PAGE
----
Third St Promenade in Santa Monica
Table read at Fox Animation studios
Tar pits/Page Museum
Peterson Car Museum
Miracle Mile Art Deco (Mays, Desmonds)
Dinner at Red Medicine. This was the most innovative meal of the whole trip. We had a total of six dishes--4 savory, two sweet. Of the four savory, the best by far was the halibut. It was a great dish with incredible textures and flavors. The other good savory dish was the "biodynamic leaks" which were clever and flavorful if a bit challenging to eat. The "chicken dumpling" were misnamed and disappointing in that they were fairly standard Vietnamese chicken meatballs with lettuce wraps--not dumplings at all. The other disappointment was the AKAUSHI BEEF which was apparently very carefully prepared, with the beef seasoned, torn into long strips, and then braided together into something that might be generously described as looking like a sausage (it was far less appetizing and looked liked something else to me). The beef was fairly dry and flavorless. I didn't get it. The two desserts we had were both enjoyable, but the Redwood Ice was actually incredible (see photo). It's got a "lid" made of white chocolate that you have bash through with your spoon (fun!) and then you scoop out from the bottom each spoonful. It's very similar to a Korean shaved ice, but far yummier and more creative than any I've had. The other dessert, the Black Carrot, was very interesting. It was enjoyable but didn't approach the Ice.
Rodeo Drive and Beverly Wilshire
visit Skippy at stables in Pasadena
Private tour of JPL
Private tour of Moby's house
Dinner at Jar: Jar has a great atmosphere. I felt as if we were stepping back in time to a hidden old Hollywood speakeasy. It's basically a steakhouse and the food is good, but it's really more about the space and the experience from my perspective.
Dinner: 7:10 Carthay Circle with 9:45 World of Color Package
Disney has frozen in time the Carthay Circle Theater on the night of the premiere of Snow White. The original theater is gone now, but they have photos, and it seems that they have replicated it to a large extent, but it's a restaurant. It's a very large restaurant with a bunch of different rooms and spaces. Even though they are trying to be a high-end experience, you feel like cattle most of the time. Even with a reservation, we had to wait 30 minutes for a table, we couldn't eat outside even though we wanted to, and instead we ended up in a charmless side room that had all the tables close together. Our server was super nice and accommodating and really the best part of the whole meal, but the food was pretty good, too. We had the World of Colors package which limited our menu choices, but in return we got special coupons that gave us special reserved standing area for the show which was really great.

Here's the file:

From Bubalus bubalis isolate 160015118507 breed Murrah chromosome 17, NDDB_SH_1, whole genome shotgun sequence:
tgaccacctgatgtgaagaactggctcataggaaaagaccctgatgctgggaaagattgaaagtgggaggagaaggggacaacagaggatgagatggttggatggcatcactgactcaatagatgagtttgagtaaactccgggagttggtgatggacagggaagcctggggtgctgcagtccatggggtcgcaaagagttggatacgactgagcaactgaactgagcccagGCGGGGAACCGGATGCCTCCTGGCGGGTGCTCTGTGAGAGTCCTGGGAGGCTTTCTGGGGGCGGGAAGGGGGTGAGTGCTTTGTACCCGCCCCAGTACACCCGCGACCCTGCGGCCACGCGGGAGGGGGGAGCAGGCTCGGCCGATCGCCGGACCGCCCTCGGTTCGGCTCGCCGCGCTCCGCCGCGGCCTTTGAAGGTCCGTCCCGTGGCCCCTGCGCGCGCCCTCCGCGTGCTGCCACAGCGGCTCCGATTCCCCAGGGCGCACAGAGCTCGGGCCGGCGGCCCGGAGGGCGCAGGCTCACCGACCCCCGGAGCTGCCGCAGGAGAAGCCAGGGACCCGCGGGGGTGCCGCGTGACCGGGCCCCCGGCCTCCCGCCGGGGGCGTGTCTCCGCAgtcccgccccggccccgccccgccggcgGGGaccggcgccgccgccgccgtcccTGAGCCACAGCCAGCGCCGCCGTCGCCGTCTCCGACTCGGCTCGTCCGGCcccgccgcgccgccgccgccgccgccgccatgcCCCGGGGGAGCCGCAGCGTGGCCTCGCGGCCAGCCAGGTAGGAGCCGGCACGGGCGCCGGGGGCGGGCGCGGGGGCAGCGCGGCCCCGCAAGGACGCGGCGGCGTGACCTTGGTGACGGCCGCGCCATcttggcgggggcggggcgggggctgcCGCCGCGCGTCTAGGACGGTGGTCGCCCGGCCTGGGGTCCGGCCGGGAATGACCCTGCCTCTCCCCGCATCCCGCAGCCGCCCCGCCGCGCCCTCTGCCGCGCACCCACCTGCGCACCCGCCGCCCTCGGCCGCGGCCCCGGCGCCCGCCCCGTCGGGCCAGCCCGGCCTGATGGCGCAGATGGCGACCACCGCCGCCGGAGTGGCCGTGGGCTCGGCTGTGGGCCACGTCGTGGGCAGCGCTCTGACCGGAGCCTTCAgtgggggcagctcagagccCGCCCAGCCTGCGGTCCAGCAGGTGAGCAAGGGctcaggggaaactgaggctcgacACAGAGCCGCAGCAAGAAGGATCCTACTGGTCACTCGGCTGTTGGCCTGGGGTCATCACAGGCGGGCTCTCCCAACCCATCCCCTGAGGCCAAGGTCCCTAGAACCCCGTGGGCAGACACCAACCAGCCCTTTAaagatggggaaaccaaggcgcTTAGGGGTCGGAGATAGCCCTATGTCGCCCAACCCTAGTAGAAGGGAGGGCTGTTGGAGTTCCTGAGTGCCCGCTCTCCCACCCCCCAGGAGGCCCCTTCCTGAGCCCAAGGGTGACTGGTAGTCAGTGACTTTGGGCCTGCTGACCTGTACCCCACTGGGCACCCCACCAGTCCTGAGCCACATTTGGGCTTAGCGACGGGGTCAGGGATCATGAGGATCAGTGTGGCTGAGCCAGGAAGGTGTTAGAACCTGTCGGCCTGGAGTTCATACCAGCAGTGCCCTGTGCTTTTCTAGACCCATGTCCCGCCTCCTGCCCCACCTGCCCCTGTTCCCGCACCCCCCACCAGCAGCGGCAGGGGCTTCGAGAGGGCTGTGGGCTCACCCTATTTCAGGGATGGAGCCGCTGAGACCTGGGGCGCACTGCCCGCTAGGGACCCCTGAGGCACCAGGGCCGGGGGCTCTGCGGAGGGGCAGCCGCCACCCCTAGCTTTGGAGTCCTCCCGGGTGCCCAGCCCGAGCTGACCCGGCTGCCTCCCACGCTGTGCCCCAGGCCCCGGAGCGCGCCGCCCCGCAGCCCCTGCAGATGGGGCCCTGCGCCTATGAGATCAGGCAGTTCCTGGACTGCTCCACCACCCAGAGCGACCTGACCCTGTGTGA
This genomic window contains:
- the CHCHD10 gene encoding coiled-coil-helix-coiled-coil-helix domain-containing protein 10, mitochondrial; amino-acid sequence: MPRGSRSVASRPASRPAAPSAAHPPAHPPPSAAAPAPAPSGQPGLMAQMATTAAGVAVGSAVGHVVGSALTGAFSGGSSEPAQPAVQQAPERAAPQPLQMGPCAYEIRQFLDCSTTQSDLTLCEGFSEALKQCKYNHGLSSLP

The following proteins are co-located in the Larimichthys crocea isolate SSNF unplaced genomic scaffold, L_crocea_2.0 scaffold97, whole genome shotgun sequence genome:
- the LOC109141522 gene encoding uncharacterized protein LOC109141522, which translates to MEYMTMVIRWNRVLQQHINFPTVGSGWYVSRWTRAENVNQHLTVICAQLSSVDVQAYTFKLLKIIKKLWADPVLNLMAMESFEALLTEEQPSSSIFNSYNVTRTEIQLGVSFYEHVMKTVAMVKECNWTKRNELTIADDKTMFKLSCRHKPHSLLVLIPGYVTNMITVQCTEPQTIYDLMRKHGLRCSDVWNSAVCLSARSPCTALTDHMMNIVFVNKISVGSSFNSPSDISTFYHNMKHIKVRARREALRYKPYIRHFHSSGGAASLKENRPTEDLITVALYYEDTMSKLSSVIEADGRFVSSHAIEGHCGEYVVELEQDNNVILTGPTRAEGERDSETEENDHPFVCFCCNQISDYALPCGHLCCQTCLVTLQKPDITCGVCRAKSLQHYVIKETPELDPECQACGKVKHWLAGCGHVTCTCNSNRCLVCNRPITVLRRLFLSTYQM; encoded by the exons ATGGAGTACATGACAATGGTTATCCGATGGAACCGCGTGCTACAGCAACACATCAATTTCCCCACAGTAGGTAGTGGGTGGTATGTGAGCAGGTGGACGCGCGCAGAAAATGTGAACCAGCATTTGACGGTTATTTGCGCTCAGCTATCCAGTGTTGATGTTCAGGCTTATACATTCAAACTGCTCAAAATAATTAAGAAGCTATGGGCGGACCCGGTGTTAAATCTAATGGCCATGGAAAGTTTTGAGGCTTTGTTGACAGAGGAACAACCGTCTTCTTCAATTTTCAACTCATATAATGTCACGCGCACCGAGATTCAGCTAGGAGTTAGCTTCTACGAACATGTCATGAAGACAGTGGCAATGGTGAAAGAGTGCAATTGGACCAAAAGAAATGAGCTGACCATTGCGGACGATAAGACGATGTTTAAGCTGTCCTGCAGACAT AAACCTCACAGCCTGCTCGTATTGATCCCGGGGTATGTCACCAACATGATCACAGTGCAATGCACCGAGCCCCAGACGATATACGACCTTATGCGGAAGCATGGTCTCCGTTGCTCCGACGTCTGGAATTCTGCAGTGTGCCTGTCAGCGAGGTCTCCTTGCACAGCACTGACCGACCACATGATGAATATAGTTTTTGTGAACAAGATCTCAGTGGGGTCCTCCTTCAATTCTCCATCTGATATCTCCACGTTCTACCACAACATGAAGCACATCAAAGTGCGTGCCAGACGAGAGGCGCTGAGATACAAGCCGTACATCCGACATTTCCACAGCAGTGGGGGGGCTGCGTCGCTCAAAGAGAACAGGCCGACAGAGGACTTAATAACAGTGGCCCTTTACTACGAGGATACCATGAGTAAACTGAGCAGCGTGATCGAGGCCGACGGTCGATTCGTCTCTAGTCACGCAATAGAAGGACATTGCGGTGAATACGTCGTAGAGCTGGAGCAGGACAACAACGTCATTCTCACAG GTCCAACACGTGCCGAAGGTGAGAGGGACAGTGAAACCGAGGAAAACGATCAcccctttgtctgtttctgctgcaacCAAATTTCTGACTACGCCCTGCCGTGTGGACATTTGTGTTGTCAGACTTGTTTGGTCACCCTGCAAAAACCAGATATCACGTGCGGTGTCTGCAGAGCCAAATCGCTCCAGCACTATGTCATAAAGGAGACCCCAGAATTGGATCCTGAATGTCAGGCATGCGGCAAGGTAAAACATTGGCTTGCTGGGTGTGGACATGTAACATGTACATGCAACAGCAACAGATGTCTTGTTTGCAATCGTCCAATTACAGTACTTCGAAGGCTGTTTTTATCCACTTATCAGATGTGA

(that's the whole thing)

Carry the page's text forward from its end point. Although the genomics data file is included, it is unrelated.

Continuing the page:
Another epic report from an LA visitor! Thanks for updating us. Sounds like you had a pretty good time eating? Sorry to hear about the weird service at Mozza and Geoffrey's....
I do think the Adamson House is worth a visit (if it's open next time you're in town). Haven't done the Conservancy tours myself; did you like them?
Thanks. I was grateful for all the advice and wanted to follow up.
We did have a very good time eating. Only Geoffrey was really disappointing.
The LA Conservancy tours were great. The Deco tour was the best. Our tour guide, Robin Holding, was spectacular. She spent extra time giving us advice and showing us more stuff after the tour. We spent parts of two days visiting the places she recommended. I really want to do their Historic Theater tour to get inside some of these great old theaters. The Biltmore hotel tour was good, too, but the Deco tour was much better, esp Robin.
Here are the photos from the trip if you're interested: https://www.flickr.com/photos/stevenc...
I actually have a long list of things that we didn't do. I've pasted it below.
Restaurants we didn’t try: Comma Ca, Plan Check, Post & Beam, Sycamore Kitchen, Milo and Olive, Hinoki and The Bird, Gjelina (Kara recommended), Willie Jane
Pacific Dining Car (locations in Santa Monica and downtown): 24 hour place Kara recommended. Dine in train cars. Breakfast all day. Pancakes looked really good (banana pecan).http://www.pacificdiningcar.com/locat...
Pancakes article: http://www.laweekly.com/squidink/2012...
1. GOOD TIMES AT DAVEY WAYNE’S: 80s place recommended by Kara’s younger colleagues, secret entrance with retro feel
Straight out of The Brady Bunch set, this bar not only has the most epic secret entrance, but it's hooked up with hammocks, outdoor couches, an Airstream Trailer bar, and a DJ spinning beats on top of a retro, '50s TV table. Basically, this is your new home.